22 September 2017

The dirty e-word

Let’s look at the Republic again.

And I can hear you groaning, gentle reader. Too bad.

The thing members of the nouvelle nouvelle-droite who seek a prisca classica seem to either forget about him, or simply never bothered to look at in the first place, is that he has a complex and dialectical approach to the topic of equality ἰσότης. It’s not a dirty word for him. There are two places in the Republic where it appears prominently: the first, in the introduction to Glaucon’s myth of Gyges, where it’s decried as a fiction of law which the truly powerful would ignore if they could, to make themselves happy. The other is in Socrates’ conversation with Adeimantus in describing the traits of Athenian democracy.

Glaucon’s charge against equality actually rings very similar in tone to that of Callicles in the Gorgias, and it’s noteworthy that:
  • The charge against equality in the Gorgias is linked intrinsically to the notions of ‘natural justice’ that Callicles levels at Socrates. What Callicles misses (but Socrates is astute enough to catch, when he calls Callicles a ‘lover of the Athenian dēmos δῆμος’) is that this demand for inequality is shaped by a certain attachment to the law of mass rule. ‘Survival of the fittest’ is precisely a democratic sentiment – but not an egalitarian one.

  • What Socrates objects to about democracy itself, though, is that it establishes a ‘law of equality’ (Adeimantus’ phrasing – 561c) and ‘dispens[es] a certain equality to equals and unequals alike’ (558c). This establishment and dispensation of equality-as-a-law (even between unequals) has the ironic and tragic effect of destroying equality in practice. This we can see most clearly when the democratic régime degenerates into tyranny; when the ‘law of equality’ ceases to distinguish between noble and base pleasures. Orwell’s ‘some animals are more equal’ was originally a Socratic paradox.
Socrates’ treatment of equality, as we can see, is wrapped in thick layers of irony. Democracy and equality exist in an unstable dialectical tension with each other, as democratic norms require certain egalitarian assumptions for their legitimacy, and yet the practice of democracy can (and does) undermine that same egalitarianism by establishing it as a law – equalising the desires, equalising the passions, equalising want with need, equalising base with noble, equalising youth with age, equalising vice with virtue. But this is a logic that leads to tyranny as individualist qualms begin ‘crowding out’ the possibility of persuasion. The truth is that Mencius Moldbug, Vox Day and the like are the perfect democrats, the perfect Cathedral-dwellers who still uphold the full meaning of equality-as-a-law, and indeed demand it for themselves and their ideas.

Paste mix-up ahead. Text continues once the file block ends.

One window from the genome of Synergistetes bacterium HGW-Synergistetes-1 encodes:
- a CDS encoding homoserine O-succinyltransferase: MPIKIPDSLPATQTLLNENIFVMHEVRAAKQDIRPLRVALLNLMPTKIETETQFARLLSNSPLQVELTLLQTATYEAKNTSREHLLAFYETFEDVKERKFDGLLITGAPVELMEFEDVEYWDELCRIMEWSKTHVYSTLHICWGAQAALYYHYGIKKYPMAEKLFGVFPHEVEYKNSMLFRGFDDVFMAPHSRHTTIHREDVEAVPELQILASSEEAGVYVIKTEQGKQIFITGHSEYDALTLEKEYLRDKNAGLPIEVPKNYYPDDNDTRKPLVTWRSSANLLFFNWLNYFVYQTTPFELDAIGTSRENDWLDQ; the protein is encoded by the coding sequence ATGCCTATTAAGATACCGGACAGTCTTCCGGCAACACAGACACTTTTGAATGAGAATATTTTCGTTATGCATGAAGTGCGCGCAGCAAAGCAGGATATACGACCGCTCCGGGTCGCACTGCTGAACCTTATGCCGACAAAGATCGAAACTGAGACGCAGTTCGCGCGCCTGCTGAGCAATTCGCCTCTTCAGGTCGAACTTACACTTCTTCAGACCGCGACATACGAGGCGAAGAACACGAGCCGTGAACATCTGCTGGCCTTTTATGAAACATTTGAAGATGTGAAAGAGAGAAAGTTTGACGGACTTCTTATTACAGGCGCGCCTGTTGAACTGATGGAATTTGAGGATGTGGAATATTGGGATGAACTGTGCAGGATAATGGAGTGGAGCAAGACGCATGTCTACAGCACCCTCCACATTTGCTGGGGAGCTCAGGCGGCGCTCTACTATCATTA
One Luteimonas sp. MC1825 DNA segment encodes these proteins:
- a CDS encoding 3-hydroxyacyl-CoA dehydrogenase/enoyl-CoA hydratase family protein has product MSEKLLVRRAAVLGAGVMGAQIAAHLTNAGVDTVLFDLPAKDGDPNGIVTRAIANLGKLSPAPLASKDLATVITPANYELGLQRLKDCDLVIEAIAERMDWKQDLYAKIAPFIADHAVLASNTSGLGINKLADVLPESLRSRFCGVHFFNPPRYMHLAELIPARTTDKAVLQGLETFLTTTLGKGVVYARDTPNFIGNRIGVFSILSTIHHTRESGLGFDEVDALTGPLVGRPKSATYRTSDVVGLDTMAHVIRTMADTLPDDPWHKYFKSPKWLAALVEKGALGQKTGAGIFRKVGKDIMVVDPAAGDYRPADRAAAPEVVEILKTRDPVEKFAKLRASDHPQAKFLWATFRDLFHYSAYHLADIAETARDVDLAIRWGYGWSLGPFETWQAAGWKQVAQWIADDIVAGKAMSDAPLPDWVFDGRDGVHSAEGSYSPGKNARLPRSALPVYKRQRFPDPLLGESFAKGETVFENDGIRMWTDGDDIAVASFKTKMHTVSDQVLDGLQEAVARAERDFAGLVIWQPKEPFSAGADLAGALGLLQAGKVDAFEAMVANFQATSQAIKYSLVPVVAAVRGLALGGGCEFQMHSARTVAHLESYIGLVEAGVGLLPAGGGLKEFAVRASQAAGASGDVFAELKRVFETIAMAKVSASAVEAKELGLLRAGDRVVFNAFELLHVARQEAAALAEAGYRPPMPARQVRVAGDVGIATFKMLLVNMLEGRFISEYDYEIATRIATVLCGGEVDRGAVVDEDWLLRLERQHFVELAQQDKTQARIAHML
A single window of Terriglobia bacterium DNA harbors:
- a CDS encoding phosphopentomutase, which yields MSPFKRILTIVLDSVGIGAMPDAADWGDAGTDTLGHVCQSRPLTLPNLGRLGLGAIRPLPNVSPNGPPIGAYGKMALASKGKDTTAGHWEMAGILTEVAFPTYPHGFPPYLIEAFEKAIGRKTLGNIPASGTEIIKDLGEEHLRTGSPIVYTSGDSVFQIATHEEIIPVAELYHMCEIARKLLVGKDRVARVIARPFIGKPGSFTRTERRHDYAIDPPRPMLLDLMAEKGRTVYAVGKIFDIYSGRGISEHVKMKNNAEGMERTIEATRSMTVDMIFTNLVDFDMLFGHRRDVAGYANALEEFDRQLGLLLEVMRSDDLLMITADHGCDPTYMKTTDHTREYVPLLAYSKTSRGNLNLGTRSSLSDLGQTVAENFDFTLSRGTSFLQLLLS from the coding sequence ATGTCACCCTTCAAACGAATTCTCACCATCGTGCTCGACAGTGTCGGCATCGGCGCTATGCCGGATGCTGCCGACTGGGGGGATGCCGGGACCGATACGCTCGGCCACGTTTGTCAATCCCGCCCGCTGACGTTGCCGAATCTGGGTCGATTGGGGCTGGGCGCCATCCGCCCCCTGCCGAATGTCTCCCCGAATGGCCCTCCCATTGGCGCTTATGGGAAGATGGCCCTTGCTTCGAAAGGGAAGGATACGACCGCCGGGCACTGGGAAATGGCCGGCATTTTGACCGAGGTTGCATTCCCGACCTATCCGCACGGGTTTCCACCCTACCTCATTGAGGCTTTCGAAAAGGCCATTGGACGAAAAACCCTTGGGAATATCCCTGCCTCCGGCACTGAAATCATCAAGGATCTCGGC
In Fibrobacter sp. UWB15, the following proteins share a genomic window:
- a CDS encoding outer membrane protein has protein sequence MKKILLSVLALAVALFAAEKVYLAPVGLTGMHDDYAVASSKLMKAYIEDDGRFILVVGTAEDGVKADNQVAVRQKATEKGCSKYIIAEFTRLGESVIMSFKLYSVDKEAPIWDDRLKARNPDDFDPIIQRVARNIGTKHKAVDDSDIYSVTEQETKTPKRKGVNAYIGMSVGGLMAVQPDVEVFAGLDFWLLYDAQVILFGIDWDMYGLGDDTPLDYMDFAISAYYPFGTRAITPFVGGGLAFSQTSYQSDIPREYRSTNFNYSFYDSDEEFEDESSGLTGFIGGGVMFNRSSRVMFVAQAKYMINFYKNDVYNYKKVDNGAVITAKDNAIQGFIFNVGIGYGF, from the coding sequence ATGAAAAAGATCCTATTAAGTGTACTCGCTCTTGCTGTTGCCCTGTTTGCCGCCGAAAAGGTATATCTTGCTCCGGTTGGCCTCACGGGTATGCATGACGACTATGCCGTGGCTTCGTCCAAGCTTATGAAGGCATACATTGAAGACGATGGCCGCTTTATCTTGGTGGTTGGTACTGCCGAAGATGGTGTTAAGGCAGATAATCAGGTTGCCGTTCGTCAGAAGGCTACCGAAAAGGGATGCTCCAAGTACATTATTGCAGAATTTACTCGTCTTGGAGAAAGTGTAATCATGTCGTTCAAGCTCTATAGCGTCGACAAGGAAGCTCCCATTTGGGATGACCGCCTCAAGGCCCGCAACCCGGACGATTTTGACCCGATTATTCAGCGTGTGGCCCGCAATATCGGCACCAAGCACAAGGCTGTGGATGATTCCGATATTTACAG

But Socrates clearly doesn’t do away with the desire for ἰσότης altogether. He knows too well where that leads! To deny equality altogether would be to emerge in the rôle of Callicles, the Thirty, Alcibiades or an unreformed Glaucon (Gyges) – on the other side of the equality-democracy-tyranny dialectic, denying the desirability or even the possibility of justice. Equality is, instead, a conditional good. Instead of holding up equality-as-a-law to be accepted in full or denied in full, the Socratic dialogues (and especially the Republic) ask the questions of ‘what is equality for’?

The irony is that Marx is a better follower of the Greek Classics than the alt-right is. Sadly, Americans (vulgar and propagandistic as our educations are) have been conditioned to hear ‘Jeder nach seinen Fähigkeiten, jedem nach seinen Bedürfnissen’ as a slogan of pure egalitarianism, but it clearly isn’t. It conditions the demand for equality on physical ability and on biological need. In fact, in context, the Kritik des Gothaer Programms more broadly attacks idealistic and naïve understandings of ‘equality’ and upholds this more conditional understanding, situating it within a broader anthropological and historical teleology.

The dirty little secret of Hegel, in fact, is that he’s a not-so-secret Aristotelian, and so is his dialectical-materialist student who stood him on his head. The Germans depended on the Greeks as much as the Greeks depended on the Persians. This is why good Aristotelians of our age like MacIntyre found much to admire in Marx even after their conversions away from Marxism, and why good Platonists of our age like Milbank, though approaching Hegel and Marx much more cautiously, still do not reject them outright. This may be a topic I revisit in further depth some other day.

In the meantime, Plato deserves to be read as he is. He clearly doesn’t approve of ἰσότης as something to be pursued for its own sake, as a law unto itself, but he does see the value of ἰσότης in conditional forms, as an indicator (but not the sum total) of justice.

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